Kanye was not harmed, but your computer might beA fake report that Kanye West died in a bizarre car crash in Los Angeles made its way onto the net yesterday evening sending hoards of users googling and twittering about it. Cybercrooks reacted promptly by hijacking search results on the subject and pushing scareware.
The bogus report was apparently the work of 4chan's /b/ board, the birthplace of lolcats, as well as other popular Internet memes and hoaxes. The hacktivist group Anonymous is also believed to have originated there. The members of this board are notoriously known for being Internet trolls and have picked on celebrities before.
The rumor spread fast on social networking websites and soon enough, Kanye West's fake death became a trending topic on Twitter and the top search keyword on Google. And, as usual, cybercrooks jumped at the occasion to leverage the growing public interest and distribute some more rogueware.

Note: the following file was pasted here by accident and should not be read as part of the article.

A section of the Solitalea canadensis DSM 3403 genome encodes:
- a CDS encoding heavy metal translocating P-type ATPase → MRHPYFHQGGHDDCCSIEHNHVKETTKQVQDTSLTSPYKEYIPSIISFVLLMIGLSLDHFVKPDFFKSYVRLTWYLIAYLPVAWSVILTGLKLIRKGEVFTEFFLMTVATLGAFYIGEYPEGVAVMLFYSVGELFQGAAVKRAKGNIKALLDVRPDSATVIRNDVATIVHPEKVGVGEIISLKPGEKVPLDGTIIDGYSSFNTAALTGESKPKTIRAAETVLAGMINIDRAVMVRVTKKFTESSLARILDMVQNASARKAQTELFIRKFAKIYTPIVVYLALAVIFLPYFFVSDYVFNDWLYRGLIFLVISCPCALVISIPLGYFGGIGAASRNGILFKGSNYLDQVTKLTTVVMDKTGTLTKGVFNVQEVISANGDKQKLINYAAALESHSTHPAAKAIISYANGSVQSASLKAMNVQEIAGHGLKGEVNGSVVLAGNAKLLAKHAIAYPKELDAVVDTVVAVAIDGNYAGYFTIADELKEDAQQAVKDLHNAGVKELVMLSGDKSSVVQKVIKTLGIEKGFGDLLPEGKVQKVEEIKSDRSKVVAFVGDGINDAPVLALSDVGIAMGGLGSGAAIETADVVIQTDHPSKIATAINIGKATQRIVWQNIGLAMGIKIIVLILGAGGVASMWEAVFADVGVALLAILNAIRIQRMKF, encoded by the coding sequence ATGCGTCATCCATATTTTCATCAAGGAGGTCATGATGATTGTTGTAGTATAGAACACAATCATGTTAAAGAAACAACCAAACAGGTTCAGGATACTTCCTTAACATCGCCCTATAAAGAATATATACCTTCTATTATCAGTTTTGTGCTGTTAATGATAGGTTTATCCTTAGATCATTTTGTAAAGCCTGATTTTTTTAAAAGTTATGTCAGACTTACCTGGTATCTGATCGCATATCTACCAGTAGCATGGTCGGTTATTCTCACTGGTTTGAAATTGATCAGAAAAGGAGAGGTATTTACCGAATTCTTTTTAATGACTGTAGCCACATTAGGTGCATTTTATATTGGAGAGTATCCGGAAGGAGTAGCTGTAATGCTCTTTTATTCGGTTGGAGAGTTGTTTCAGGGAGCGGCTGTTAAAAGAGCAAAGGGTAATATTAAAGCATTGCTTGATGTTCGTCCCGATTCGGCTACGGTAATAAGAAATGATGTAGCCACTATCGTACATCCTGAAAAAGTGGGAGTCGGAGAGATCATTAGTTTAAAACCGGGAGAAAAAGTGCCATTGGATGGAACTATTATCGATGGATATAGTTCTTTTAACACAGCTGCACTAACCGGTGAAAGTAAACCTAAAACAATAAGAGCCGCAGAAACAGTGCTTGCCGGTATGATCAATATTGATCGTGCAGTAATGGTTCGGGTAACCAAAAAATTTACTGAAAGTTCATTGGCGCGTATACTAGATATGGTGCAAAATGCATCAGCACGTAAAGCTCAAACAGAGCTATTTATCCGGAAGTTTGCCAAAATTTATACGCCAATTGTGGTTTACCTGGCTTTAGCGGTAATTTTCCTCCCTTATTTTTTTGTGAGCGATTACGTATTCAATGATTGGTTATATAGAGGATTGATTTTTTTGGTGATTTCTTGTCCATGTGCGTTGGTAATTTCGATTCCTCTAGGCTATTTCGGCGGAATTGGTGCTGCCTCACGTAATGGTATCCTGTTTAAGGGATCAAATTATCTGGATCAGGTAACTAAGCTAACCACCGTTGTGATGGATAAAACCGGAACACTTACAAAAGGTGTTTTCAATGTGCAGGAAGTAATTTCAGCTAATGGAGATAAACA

For this purpose, the fraudsters used what has become one of their favorite tools in recent times – search result poisoning. Security experts warn that these criminal gangs have mastered the search engine optimization (BHSEO) techniques up to the point where they can get a malicious link to appear in Google top ten search results for specific keyphrases within hours.
"Clicking on the link will take you to a webpage that tries to infect you with fake anti-virus (also known as scareware)," Graham Cluley, senior technology consultant at Sophos, explains. “In light of the rising number of attacks of this nature, computer users would be sensible to exercise extreme caution. Furthermore, ensure that security software is scanning every webpage they visit for malicious code," he advises.
Kanye West is not the first celebrity to be falsely pronounced dead on the Internet. Actresses Emma Watson (Harry Potter) and Miley Cyrus (Hannah Montana) have fallen victims to similar pranks. Mr. West also had run-ins with hackers before, which ended with the rapper begging them to leave him alone.